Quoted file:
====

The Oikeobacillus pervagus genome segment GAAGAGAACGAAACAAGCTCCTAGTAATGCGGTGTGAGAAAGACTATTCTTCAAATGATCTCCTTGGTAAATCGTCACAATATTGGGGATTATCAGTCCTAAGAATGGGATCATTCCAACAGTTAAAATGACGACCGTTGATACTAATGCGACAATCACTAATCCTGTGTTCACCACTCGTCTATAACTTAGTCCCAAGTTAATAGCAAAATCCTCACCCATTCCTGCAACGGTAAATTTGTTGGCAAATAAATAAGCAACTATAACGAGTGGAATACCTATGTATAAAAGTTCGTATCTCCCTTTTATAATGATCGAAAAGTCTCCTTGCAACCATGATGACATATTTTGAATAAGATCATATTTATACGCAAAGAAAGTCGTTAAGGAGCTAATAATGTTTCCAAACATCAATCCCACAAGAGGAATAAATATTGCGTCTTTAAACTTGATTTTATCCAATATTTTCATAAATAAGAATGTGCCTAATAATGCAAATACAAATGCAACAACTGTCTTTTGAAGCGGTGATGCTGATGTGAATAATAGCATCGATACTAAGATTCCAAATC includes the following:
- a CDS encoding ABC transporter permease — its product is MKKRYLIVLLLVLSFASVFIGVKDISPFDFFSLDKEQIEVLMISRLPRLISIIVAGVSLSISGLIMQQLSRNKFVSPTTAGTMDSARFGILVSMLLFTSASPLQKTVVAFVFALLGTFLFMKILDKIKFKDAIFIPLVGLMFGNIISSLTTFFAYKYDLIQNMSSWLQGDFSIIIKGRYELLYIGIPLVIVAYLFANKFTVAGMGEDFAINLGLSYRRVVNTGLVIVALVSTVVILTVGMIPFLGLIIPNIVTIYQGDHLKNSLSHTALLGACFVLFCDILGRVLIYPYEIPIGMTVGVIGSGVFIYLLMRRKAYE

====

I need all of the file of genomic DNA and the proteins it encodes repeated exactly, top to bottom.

The Oikeobacillus pervagus genome segment GAAGAGAACGAAACAAGCTCCTAGTAATGCGGTGTGAGAAAGACTATTCTTCAAATGATCTCCTTGGTAAATCGTCACAATATTGGGGATTATCAGTCCTAAGAATGGGATCATTCCAACAGTTAAAATGACGACCGTTGATACTAATGCGACAATCACTAATCCTGTGTTCACCACTCGTCTATAACTTAGTCCCAAGTTAATAGCAAAATCCTCACCCATTCCTGCAACGGTAAATTTGTTGGCAAATAAATAAGCAACTATAACGAGTGGAATACCTATGTATAAAAGTTCGTATCTCCCTTTTATAATGATCGAAAAGTCTCCTTGCAACCATGATGACATATTTTGAATAAGATCATATTTATACGCAAAGAAAGTCGTTAAGGAGCTAATAATGTTTCCAAACATCAATCCCACAAGAGGAATAAATATTGCGTCTTTAAACTTGATTTTATCCAATATTTTCATAAATAAGAATGTGCCTAATAATGCAAATACAAATGCAACAACTGTCTTTTGAAGCGGTGATGCTGATGTGAATAATAGCATCGATACTAAGATTCCAAATC includes the following:
- a CDS encoding ABC transporter permease — its product is MKKRYLIVLLLVLSFASVFIGVKDISPFDFFSLDKEQIEVLMISRLPRLISIIVAGVSLSISGLIMQQLSRNKFVSPTTAGTMDSARFGILVSMLLFTSASPLQKTVVAFVFALLGTFLFMKILDKIKFKDAIFIPLVGLMFGNIISSLTTFFAYKYDLIQNMSSWLQGDFSIIIKGRYELLYIGIPLVIVAYLFANKFTVAGMGEDFAINLGLSYRRVVNTGLVIVALVSTVVILTVGMIPFLGLIIPNIVTIYQGDHLKNSLSHTALLGACFVLFCDILGRVLIYPYEIPIGMTVGVIGSGVFIYLLMRRKAYE